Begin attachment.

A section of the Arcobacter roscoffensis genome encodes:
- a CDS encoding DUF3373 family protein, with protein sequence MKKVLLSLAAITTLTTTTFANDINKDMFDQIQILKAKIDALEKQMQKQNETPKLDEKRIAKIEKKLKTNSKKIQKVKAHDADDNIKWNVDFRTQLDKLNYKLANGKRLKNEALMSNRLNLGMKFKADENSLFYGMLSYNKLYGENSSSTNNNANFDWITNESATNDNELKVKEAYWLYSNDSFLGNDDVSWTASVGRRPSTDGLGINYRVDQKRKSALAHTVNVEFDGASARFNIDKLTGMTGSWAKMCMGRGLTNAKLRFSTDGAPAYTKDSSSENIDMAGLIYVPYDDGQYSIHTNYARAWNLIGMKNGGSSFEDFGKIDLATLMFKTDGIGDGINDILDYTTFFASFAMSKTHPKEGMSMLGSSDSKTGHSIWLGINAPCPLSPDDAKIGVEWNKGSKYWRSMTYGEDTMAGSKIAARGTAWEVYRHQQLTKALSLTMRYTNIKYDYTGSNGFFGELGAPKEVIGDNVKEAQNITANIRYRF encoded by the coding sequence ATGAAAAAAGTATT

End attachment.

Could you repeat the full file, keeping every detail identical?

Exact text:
A section of the Arcobacter roscoffensis genome encodes:
- a CDS encoding DUF3373 family protein, with protein sequence MKKVLLSLAAITTLTTTTFANDINKDMFDQIQILKAKIDALEKQMQKQNETPKLDEKRIAKIEKKLKTNSKKIQKVKAHDADDNIKWNVDFRTQLDKLNYKLANGKRLKNEALMSNRLNLGMKFKADENSLFYGMLSYNKLYGENSSSTNNNANFDWITNESATNDNELKVKEAYWLYSNDSFLGNDDVSWTASVGRRPSTDGLGINYRVDQKRKSALAHTVNVEFDGASARFNIDKLTGMTGSWAKMCMGRGLTNAKLRFSTDGAPAYTKDSSSENIDMAGLIYVPYDDGQYSIHTNYARAWNLIGMKNGGSSFEDFGKIDLATLMFKTDGIGDGINDILDYTTFFASFAMSKTHPKEGMSMLGSSDSKTGHSIWLGINAPCPLSPDDAKIGVEWNKGSKYWRSMTYGEDTMAGSKIAARGTAWEVYRHQQLTKALSLTMRYTNIKYDYTGSNGFFGELGAPKEVIGDNVKEAQNITANIRYRF encoded by the coding sequence ATGAAAAAAGTATT